I’ve just published an article for EDUCAUSE Security Matters, “How Can We Trust”, on the importance of social trust and communities of practice for the development of information security as a professional field.
I’m very happy to announce the publication of a report on my research into trust, cooperation, and learning in information security: “A Fragmented Whole: Cooperation and Learning in the Practice of Information Security”. You can read the executive summary here, and the full report here. Here’s the abstract:
Of the many problems faced by the field of information security, two are particularly pressing: cooperation and learning. To effectively respond to threats and vulnerabilities, information security practitioners must cooperate to securely share sensitive information and coordinate responses across organizational and territorial boundaries. Yet there are insufficient numbers of personnel who have learned the competencies necessary to build information security teams.
Current policy responses to these issues treat cooperation and learning as independent problems to be dealt with through institutional arrangements. In this view, cooperation may be enabled by industry associations or government agencies that act as hubs for coordination and information sharing; and learning may be addressed by appropriate degree and certification programs. In contrast, we argue that cooperation and learning in information security are fundamentally connected problems which must be addressed together.
Through ethnographic and survey research, we found that information security relies to a significant degree upon interpersonal trust relationships – rather than only institutional arrangements – for both cooperation and learning. The more sensitive the information to be shared (as is typically the case with novel threats and vulnerabilities), the more likely it is that cooperation will take place within tightly bounded trust circles, in which participants know and trust each other. Learning the more sophisticated competencies of information security relies upon access to these bounded social contexts, in which skills and knowledge circulate securely. In order to cooperate effectively and engage in more sophisticated learning, information security practitioners must build their connections to the interpersonal trust relationships that structure the field of information security. Our research indicates that institutional arrangements can provide the foundations for interpersonal trust relationships, but cannot substitute for them; just as interpersonal trust relationships cannot substitute for the functions that institutional arrangements offer.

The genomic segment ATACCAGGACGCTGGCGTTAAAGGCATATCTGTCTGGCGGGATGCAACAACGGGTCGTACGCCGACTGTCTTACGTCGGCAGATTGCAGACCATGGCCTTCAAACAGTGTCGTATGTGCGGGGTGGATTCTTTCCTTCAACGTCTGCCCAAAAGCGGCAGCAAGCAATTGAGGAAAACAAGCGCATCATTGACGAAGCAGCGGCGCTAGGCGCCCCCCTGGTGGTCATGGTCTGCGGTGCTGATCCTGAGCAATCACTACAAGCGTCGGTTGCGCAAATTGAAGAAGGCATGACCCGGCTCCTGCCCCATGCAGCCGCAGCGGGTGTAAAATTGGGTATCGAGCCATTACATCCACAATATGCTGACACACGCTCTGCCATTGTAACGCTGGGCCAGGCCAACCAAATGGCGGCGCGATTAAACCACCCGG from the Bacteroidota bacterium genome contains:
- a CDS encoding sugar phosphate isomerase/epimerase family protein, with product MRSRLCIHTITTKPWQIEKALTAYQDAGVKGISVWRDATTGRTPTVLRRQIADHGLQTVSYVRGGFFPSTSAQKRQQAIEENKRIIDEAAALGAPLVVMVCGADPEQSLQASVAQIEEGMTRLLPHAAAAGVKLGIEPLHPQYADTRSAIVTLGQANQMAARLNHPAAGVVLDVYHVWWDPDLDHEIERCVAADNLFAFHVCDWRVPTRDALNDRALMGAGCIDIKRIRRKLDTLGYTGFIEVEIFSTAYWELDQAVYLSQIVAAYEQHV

Information security is a fragmented whole, composed of strongly bounded, sparsely connected trust groups and organizations that seek to ensure the trustworthiness of participants. We suggest a substantially different set of policy interventions to support cooperation and learning in information security, focusing upon building interpersonal trust relationships, as much as on building institutional arrangements. Our recommendations include suggestions for stronger information sharing communities, for building relationships between educational institutions and information security practitioners, and for supporting diversity.
I’ve just had my paper, The Myth of the Decentralised Internet, published in the Internet Policy Review. I’ve long been bothered by claims that the Internet will bring about a more just world simply through the force of its “decentralized” technology, which cannot be controlled (or so the claims say). This paper is my attempt at debunking this myth; and hopefully contributing to a conversation in which technology is only one component of a larger set of social-political-economic elements which structure power on the Internet.